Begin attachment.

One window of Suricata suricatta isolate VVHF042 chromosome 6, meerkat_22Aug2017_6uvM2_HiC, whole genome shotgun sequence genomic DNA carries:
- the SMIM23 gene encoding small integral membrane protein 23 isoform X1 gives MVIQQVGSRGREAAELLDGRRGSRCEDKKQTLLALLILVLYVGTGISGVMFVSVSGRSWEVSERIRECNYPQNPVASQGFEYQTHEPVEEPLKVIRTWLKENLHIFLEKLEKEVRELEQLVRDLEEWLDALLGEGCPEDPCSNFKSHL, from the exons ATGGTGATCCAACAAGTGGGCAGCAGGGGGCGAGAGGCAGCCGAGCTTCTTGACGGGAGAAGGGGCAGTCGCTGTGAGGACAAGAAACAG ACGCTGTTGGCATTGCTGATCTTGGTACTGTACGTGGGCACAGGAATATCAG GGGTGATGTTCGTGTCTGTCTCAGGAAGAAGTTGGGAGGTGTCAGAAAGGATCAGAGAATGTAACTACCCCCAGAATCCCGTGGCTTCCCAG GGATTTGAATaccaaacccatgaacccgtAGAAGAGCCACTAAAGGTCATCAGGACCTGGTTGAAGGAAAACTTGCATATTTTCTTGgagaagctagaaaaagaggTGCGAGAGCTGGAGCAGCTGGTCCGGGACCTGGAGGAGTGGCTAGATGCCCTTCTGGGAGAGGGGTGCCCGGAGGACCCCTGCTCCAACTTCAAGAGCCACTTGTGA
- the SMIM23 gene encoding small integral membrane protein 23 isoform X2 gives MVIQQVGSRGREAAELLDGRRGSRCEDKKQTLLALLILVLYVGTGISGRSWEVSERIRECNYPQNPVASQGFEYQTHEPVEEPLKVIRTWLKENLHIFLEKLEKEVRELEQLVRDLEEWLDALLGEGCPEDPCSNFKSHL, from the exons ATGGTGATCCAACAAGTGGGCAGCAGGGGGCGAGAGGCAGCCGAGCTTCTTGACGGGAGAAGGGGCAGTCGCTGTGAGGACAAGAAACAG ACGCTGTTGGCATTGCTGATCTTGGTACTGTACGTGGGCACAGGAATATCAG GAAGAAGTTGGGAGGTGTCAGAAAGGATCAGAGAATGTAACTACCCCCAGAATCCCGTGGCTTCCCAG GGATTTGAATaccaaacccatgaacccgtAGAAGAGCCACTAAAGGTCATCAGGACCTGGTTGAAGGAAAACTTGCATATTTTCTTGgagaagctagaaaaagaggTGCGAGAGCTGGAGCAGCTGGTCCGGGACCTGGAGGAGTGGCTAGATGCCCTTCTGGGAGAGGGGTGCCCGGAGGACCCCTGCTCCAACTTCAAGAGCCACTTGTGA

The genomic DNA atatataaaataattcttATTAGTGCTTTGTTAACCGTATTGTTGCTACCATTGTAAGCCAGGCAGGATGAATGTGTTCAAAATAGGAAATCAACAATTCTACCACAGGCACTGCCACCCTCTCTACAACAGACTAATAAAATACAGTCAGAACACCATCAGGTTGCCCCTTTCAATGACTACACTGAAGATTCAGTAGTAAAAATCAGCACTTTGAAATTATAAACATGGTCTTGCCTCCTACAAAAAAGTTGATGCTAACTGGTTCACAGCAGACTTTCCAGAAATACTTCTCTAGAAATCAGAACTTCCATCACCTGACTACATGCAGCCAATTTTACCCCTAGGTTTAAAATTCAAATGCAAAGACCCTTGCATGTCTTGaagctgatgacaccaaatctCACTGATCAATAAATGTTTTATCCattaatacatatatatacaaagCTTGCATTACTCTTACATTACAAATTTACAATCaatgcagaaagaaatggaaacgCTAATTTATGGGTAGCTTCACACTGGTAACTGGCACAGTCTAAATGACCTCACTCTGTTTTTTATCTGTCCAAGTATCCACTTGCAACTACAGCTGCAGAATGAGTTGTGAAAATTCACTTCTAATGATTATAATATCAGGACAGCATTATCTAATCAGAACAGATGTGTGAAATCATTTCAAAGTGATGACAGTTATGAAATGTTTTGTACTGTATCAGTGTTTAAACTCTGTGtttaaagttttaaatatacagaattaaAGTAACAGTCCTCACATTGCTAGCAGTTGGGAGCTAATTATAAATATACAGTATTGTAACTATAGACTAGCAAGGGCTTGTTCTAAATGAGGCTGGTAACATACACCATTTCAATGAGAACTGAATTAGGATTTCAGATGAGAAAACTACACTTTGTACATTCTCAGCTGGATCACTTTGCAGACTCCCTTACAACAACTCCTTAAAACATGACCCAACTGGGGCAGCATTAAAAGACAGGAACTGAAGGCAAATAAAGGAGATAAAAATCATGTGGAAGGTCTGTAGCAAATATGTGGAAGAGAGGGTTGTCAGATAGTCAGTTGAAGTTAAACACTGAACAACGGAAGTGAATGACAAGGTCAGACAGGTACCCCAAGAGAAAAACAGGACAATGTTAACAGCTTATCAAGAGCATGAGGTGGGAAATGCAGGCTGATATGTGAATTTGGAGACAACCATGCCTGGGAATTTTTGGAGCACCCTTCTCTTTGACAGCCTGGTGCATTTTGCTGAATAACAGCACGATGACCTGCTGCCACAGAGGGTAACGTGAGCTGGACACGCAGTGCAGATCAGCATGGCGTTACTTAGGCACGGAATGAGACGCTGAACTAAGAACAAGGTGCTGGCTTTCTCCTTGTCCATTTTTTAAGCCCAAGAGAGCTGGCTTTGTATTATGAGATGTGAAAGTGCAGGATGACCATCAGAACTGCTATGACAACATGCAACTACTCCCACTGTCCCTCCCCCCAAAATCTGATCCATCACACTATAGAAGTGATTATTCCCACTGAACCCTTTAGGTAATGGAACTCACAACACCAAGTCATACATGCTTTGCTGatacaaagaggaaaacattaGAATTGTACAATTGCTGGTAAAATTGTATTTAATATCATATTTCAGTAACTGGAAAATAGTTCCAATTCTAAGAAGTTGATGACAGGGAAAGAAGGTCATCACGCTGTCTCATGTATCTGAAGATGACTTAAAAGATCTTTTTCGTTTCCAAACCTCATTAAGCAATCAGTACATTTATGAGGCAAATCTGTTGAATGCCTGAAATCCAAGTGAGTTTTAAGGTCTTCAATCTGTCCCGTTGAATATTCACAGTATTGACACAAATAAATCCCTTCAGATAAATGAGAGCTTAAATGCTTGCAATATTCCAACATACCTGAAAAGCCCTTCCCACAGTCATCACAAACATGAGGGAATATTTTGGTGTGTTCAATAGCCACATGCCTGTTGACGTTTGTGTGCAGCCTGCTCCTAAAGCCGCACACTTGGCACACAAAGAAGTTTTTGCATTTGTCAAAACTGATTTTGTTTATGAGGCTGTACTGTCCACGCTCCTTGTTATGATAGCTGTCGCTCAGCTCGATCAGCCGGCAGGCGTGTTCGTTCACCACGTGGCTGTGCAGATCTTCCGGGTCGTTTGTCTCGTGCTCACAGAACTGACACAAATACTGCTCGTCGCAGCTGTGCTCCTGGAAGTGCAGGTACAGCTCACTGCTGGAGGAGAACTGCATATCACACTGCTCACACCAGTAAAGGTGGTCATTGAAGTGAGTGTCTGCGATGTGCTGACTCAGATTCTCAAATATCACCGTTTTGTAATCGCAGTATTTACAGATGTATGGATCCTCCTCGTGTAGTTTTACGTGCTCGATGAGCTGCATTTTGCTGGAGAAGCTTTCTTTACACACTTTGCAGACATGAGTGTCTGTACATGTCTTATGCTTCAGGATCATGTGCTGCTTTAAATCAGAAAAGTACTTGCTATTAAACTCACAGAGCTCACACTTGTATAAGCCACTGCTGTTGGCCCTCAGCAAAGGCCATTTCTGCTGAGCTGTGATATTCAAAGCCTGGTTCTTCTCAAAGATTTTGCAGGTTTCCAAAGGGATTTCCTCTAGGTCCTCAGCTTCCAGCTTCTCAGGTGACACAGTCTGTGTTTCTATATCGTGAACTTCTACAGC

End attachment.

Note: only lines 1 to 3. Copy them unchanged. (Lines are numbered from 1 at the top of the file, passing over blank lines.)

One window of Suricata suricatta isolate VVHF042 chromosome 6, meerkat_22Aug2017_6uvM2_HiC, whole genome shotgun sequence genomic DNA carries:
- the SMIM23 gene encoding small integral membrane protein 23 isoform X1 gives MVIQQVGSRGREAAELLDGRRGSRCEDKKQTLLALLILVLYVGTGISGVMFVSVSGRSWEVSERIRECNYPQNPVASQGFEYQTHEPVEEPLKVIRTWLKENLHIFLEKLEKEVRELEQLVRDLEEWLDALLGEGCPEDPCSNFKSHL, from the exons ATGGTGATCCAACAAGTGGGCAGCAGGGGGCGAGAGGCAGCCGAGCTTCTTGACGGGAGAAGGGGCAGTCGCTGTGAGGACAAGAAACAG ACGCTGTTGGCATTGCTGATCTTGGTACTGTACGTGGGCACAGGAATATCAG GGGTGATGTTCGTGTCTGTCTCAGGAAGAAGTTGGGAGGTGTCAGAAAGGATCAGAGAATGTAACTACCCCCAGAATCCCGTGGCTTCCCAG GGATTTGAATaccaaacccatgaacccgtAGAAGAGCCACTAAAGGTCATCAGGACCTGGTTGAAGGAAAACTTGCATATTTTCTTGgagaagctagaaaaagaggTGCGAGAGCTGGAGCAGCTGGTCCGGGACCTGGAGGAGTGGCTAGATGCCCTTCTGGGAGAGGGGTGCCCGGAGGACCCCTGCTCCAACTTCAAGAGCCACTTGTGA
- the SMIM23 gene encoding small integral membrane protein 23 isoform X2 gives MVIQQVGSRGREAAELLDGRRGSRCEDKKQTLLALLILVLYVGTGISGRSWEVSERIRECNYPQNPVASQGFEYQTHEPVEEPLKVIRTWLKENLHIFLEKLEKEVRELEQLVRDLEEWLDALLGEGCPEDPCSNFKSHL, from the exons ATGGTGATCCAACAAGTGGGCAGCAGGGGGCGAGAGGCAGCCGAGCTTCTTGACGGGAGAAGGGGCAGTCGCTGTGAGGACAAGAAACAG ACGCTGTTGGCATTGCTGATCTTGGTACTGTACGTGGGCACAGGAATATCAG GAAGAAGTTGGGAGGTGTCAGAAAGGATCAGAGAATGTAACTACCCCCAGAATCCCGTGGCTTCCCAG GGATTTGAATaccaaacccatgaacccgtAGAAGAGCCACTAAAGGTCATCAGGACCTGGTTGAAGGAAAACTTGCATATTTTCTTGgagaagctagaaaaagaggTGCGAGAGCTGGAGCAGCTGGTCCGGGACCTGGAGGAGTGGCTAGATGCCCTTCTGGGAGAGGGGTGCCCGGAGGACCCCTGCTCCAACTTCAAGAGCCACTTGTGA